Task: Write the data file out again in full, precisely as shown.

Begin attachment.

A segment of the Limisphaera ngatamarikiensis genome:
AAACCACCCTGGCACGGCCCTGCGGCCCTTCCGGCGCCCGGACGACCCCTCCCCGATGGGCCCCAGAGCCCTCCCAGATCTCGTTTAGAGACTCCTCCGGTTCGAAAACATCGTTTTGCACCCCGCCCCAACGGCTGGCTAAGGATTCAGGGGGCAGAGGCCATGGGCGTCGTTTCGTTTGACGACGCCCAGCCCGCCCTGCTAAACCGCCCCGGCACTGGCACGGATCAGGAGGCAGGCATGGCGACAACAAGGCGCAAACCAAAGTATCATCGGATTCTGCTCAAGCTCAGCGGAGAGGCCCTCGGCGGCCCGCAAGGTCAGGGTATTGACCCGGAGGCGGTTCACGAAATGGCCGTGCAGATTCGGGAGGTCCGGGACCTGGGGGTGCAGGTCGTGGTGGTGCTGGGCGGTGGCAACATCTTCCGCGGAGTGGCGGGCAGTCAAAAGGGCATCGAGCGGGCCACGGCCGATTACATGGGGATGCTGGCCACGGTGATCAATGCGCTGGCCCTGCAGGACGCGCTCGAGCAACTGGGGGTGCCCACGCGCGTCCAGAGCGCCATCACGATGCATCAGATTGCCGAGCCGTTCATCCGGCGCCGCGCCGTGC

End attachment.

A segment of the Limisphaera ngatamarikiensis genome:
AAACCACCCTGGCACGGCCCTGCGGCCCTTCCGGCGCCCGGACGACCCCTCCCCGATGGGCCCCAGAGCCCTCCCAGATCTCGTTTAGAGACTCCTCCGGTTCGAAAACATCGTTTTGCACCCCGCCCCAACGGCTGGCTAAGGATTCAGGGGGCAGAGGCCATGGGCGTCGTTTCGTTTGACGACGCCCAGCCCGCCCTGCTAAACCGCCCCGGCACTGGCACGGATCAGGAGGCAGGCATGGCGACAACAAGGCGCAAACCAAAGTATCATCGGATTCTGCTCAAGCTCAGCGGAGAGGCCCTCGGCGGCCCGCAAGGTCAGGGTATTGACCCGGAGGCGGTTCACGAAATGGCCGTGCAGATTCGGGAGGTCCGGGACCTGGGGGTGCAGGTCGTGGTGGTGCTGGGCGGTGGCAACATCTTCCGCGGAGTGGCGGGCAGTCAAAAGGGCATCGAGCGGGCCACGGCCGATTACATGGGGATGCTGGCCACGGTGATCAATGCGCTGGCCCTGCAGGACGCGCTCGAGCAACTGGGGGTGCCCACGCGCGTCCAGAGCGCCATCACGATGCATCAGATTGCCGAGCCGTTCATCCGGCGCCGCGCCGTGC